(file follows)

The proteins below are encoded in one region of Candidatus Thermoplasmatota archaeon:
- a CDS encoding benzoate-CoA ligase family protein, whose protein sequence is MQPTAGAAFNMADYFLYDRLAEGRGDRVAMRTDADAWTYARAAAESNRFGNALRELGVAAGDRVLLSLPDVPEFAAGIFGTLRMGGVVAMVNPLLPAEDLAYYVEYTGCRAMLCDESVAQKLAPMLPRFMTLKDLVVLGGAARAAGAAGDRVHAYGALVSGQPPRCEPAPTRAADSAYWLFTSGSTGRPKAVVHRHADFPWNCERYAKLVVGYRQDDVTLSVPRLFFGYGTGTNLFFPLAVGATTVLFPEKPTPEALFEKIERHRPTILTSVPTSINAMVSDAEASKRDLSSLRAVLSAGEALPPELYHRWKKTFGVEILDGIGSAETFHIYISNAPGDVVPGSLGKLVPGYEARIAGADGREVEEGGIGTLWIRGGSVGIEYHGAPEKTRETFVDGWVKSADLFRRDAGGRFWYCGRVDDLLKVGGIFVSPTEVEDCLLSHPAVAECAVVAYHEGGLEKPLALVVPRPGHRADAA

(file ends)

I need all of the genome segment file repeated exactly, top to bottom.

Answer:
The proteins below are encoded in one region of Candidatus Thermoplasmatota archaeon:
- a CDS encoding benzoate-CoA ligase family protein, whose protein sequence is MQPTAGAAFNMADYFLYDRLAEGRGDRVAMRTDADAWTYARAAAESNRFGNALRELGVAAGDRVLLSLPDVPEFAAGIFGTLRMGGVVAMVNPLLPAEDLAYYVEYTGCRAMLCDESVAQKLAPMLPRFMTLKDLVVLGGAARAAGAAGDRVHAYGALVSGQPPRCEPAPTRAADSAYWLFTSGSTGRPKAVVHRHADFPWNCERYAKLVVGYRQDDVTLSVPRLFFGYGTGTNLFFPLAVGATTVLFPEKPTPEALFEKIERHRPTILTSVPTSINAMVSDAEASKRDLSSLRAVLSAGEALPPELYHRWKKTFGVEILDGIGSAETFHIYISNAPGDVVPGSLGKLVPGYEARIAGADGREVEEGGIGTLWIRGGSVGIEYHGAPEKTRETFVDGWVKSADLFRRDAGGRFWYCGRVDDLLKVGGIFVSPTEVEDCLLSHPAVAECAVVAYHEGGLEKPLALVVPRPGHRADAA